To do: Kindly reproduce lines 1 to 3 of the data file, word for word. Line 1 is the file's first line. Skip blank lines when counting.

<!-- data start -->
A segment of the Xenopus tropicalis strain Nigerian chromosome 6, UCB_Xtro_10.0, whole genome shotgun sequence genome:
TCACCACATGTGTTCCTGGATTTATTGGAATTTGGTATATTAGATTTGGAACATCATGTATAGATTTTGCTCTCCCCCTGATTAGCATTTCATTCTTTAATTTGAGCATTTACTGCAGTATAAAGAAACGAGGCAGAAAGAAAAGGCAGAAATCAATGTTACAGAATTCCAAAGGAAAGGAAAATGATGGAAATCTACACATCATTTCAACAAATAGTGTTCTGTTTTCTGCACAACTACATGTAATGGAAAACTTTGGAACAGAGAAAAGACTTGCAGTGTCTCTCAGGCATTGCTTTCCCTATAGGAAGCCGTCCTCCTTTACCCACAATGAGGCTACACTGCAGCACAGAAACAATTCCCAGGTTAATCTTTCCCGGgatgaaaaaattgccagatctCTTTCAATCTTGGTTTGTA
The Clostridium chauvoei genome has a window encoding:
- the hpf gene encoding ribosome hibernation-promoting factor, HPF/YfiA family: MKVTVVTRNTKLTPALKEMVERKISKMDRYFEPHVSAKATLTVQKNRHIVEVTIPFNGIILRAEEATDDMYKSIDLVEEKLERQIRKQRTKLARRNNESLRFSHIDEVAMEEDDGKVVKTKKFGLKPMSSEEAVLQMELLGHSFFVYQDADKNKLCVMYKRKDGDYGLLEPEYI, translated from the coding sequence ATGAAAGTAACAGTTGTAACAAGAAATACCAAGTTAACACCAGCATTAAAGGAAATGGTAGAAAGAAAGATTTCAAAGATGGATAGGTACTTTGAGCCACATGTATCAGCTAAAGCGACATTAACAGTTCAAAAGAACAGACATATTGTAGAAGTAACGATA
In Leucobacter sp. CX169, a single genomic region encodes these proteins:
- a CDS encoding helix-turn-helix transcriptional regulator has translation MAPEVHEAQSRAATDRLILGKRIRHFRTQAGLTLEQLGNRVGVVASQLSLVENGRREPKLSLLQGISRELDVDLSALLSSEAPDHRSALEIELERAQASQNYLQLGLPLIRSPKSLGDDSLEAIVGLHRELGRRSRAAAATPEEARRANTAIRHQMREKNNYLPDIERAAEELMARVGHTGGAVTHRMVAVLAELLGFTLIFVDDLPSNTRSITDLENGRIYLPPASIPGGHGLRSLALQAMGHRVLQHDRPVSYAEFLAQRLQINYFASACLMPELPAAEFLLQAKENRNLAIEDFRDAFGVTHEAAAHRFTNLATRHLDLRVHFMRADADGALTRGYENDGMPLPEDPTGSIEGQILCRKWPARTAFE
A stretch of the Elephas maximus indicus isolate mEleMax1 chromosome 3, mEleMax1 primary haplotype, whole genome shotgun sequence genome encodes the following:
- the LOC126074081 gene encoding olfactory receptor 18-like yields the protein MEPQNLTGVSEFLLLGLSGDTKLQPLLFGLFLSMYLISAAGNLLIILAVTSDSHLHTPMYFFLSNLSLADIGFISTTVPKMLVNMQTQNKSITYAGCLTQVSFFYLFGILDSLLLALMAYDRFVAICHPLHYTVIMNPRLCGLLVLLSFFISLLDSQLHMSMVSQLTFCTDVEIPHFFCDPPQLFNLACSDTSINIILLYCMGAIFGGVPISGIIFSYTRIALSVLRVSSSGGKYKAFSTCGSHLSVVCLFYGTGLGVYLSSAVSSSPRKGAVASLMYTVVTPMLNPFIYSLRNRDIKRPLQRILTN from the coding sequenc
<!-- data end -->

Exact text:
A segment of the Xenopus tropicalis strain Nigerian chromosome 6, UCB_Xtro_10.0, whole genome shotgun sequence genome:
TCACCACATGTGTTCCTGGATTTATTGGAATTTGGTATATTAGATTTGGAACATCATGTATAGATTTTGCTCTCCCCCTGATTAGCATTTCATTCTTTAATTTGAGCATTTACTGCAGTATAAAGAAACGAGGCAGAAAGAAAAGGCAGAAATCAATGTTACAGAATTCCAAAGGAAAGGAAAATGATGGAAATCTACACATCATTTCAACAAATAGTGTTCTGTTTTCTGCACAACTACATGTAATGGAAAACTTTGGAACAGAGAAAAGACTTGCAGTGTCTCTCAGGCATTGCTTTCCCTATAGGAAGCCGTCCTCCTTTACCCACAATGAGGCTACACTGCAGCACAGAAACAATTCCCAGGTTAATCTTTCCCGGgatgaaaaaattgccagatctCTTTCAATCTTGGTTTGTA
The Clostridium chauvoei genome has a window encoding: